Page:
Coming up with an idea for my individual autoethnographic study was a long and frustrating process. There were more ideas than I could make sense of and I may have strayed off the autoethnographic path more than once. So I decided to start from scratch.
Ellis (2011), describes Autoethnography as an approach to research that seeks to describe and systematically analyse one’s personal experience in order to understand a new cultural experience – therefore I needed to find common ground.
I decided to first look into my own culture. As a first generation Australian born Greek I have grown up in a hybrid of modern and traditional teachings, and have always had a strong fascination in regards to ancient history and more specifically mythology due to the strong role it plays in ancient Greek societies. As deities such as the well known Olympic gods are not exactly taught in any Greek household (as their worship is no longer practiced or reasonable not to mention are morally and humanely unacceptable – animal rights activists make it very hard to perform animal sacrifices these days) my first exposure to them was through films such as a childhood favourite of mine, Disney’s Hercules.
After further education on ancient Greek mythologies during high school I realised that the way mythological figures and stories are portrayed in films, although informative and a great starting point, were very much romanticised. While films provide a demonstration of the deities powers, purpose and brief history it is far from what was perceived to be truth. This got me wondering how Asian mythology was portrayed and communicated through Asian film. Was it as romanticised as western mythology is? Were they portrayed through physical form? Were rituals and offerings explored?
Mythology (from the Greek word ‘mythos’ for story of the people, and ‘logos’ meaning word or speech – the spoken story of people) is the study and interpretation of sacred tales or legends of a culture known as ‘myths’ or the collection of stories, commonly dealing with the human condition, good and evil, origins, life and death, the afterlife, and the gods. Myths express the beliefs and values about these subjects held by a certain culture.
Through my past experience with Japanese films (mostly anime to be honest) I have a vague idea of some of the characters I will encounter although I am curious to further discover what they may represent in terms of their cultural significance.
I decided that to start off I would hunt down some Japanese films with Mythological and spiritual themes. These films included:
- Fruits baskets
- Spirited away
- Hoozuki no reitetsu
Mononoke – episode 1 & 2
- The style used in the animation is very traditional like, reminds me of origami paper
- Styling also reminds me of feudal japan what with all the samurai, kimono, and traditional architecture
- Genres of the anime states it’s a historical supernatural anime…by episode 2 it feels like a damn horror movie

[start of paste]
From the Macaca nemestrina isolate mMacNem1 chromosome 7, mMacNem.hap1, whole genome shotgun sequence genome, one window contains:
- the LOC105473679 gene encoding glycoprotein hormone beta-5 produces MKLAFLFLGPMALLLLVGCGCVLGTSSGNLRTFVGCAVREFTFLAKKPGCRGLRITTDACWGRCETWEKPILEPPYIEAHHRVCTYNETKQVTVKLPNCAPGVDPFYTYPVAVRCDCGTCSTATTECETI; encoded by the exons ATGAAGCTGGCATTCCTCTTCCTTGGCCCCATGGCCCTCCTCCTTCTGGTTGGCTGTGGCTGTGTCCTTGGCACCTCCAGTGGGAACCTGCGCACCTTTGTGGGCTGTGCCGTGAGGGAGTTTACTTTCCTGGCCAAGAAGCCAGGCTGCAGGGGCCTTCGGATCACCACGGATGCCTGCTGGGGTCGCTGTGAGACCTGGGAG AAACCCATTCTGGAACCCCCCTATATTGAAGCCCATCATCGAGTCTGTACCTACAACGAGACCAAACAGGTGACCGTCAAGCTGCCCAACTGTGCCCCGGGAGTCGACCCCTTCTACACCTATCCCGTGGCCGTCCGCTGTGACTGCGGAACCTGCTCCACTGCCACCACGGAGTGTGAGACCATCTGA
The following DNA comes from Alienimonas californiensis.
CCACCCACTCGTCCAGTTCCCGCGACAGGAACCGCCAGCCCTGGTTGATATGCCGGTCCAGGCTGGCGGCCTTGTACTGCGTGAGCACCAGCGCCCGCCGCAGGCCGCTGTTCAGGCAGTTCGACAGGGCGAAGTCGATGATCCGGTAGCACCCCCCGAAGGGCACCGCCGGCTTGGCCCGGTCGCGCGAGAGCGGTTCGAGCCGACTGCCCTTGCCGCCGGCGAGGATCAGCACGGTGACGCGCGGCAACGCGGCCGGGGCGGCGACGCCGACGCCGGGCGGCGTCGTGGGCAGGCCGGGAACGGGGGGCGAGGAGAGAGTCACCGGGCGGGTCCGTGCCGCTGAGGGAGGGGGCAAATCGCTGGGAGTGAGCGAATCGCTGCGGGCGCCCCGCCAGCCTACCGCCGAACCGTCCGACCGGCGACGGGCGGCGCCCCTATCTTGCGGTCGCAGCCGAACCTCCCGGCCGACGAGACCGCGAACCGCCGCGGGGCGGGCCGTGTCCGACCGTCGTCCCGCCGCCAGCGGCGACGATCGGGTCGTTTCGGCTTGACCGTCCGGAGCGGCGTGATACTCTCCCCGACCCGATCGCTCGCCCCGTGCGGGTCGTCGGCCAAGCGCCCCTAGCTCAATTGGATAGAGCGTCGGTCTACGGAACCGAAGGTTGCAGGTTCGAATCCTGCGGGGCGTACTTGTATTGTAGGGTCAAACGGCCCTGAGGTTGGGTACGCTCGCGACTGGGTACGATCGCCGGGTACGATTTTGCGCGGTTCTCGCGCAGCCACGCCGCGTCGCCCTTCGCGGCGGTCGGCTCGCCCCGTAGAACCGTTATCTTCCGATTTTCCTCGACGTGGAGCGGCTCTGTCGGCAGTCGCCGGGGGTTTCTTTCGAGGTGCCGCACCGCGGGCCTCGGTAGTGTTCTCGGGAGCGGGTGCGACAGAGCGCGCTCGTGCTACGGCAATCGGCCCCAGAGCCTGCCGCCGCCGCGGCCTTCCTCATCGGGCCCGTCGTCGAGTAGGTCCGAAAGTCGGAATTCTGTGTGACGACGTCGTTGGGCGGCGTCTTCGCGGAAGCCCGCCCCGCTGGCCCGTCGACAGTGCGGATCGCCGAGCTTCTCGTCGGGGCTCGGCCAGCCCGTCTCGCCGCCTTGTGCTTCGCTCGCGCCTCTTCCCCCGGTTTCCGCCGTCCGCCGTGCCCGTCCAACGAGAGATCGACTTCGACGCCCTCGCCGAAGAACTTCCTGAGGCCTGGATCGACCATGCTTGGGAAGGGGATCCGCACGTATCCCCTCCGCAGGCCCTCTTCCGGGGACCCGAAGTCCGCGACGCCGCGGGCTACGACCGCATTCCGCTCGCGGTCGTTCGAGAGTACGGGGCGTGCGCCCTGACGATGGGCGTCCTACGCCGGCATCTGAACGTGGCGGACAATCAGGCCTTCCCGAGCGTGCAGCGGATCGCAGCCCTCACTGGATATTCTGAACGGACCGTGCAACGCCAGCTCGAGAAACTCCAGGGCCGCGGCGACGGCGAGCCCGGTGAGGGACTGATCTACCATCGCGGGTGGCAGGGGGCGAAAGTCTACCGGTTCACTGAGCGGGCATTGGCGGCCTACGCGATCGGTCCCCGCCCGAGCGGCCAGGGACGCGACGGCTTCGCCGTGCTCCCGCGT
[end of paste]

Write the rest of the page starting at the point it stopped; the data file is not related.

- 2 episodes and I still don’t know the not-merchants name
- Ok what exactly is Mononoko is it a category of spirits? Do they have categories? Is it how there’s different kinds of ghosts like poltergeists?
- I’ve seen them used in other shows but I’ve never really understood talismans what purpose do they serve?
- The political plotline is an interesting twist (not as much as the cause of the spirits of course)
- I can’t help but wonder if the whole kings sending assassins after concubines (coz pregnant) is true, wouldn’t be surprised but still.
- Always a weapon of questionable origins…
- Why is it that children’s laughter is always creepy?
Hoozuki no Reitetsu episode 1 & 2
- uses traditional art elements
- main characters sing the intro…I LOVE IT!
- Really upbeat and happy even tho the intro clip keeps flipping between meetings, goldfish and torture
- despite it being hell its rather colourful and energetic – kind of reminds me of a resort…a bipolar resort might me more accurate.
- so hell runs as a government? And Hozuki (although others state he is the highest ranking demon-youkai) he considers himself the state secretary? Sure why not
- Shangri-la, am I right to assume this is heaven? Asian version of heaven?
- Asian version of heaven means Asian version of hell yes? Are they different from the biblical hell?
- I find it hilarious to think that hell runs on a budget
- Light hearted in comparison to the other text I watched
- Flower goldfish? Please tell me this is an actual part of mythology
- Different version/ levels of hell with the underworld?
- Satan paying a visit to Japanese hell as a way for the European hell to invade and takeover – very subtle
- Japanese hell is so efficient in the way they run their business its terrifying and heartless in comparison to western hell apparently
I will be viewing my chosen films through free online streaming site for my autoethnographic research, along with other means of online research, including research papers and vlogs to further understand the mythology and folklore. I believe that due to the nature of my project, text will be n important element more so than images, as such I will be presenting my projects as a visual report. The use of epiphanies through the duration of this project will assist in developing the foundation of my research and contribute to my understanding of the significance of mythology in Japanese film.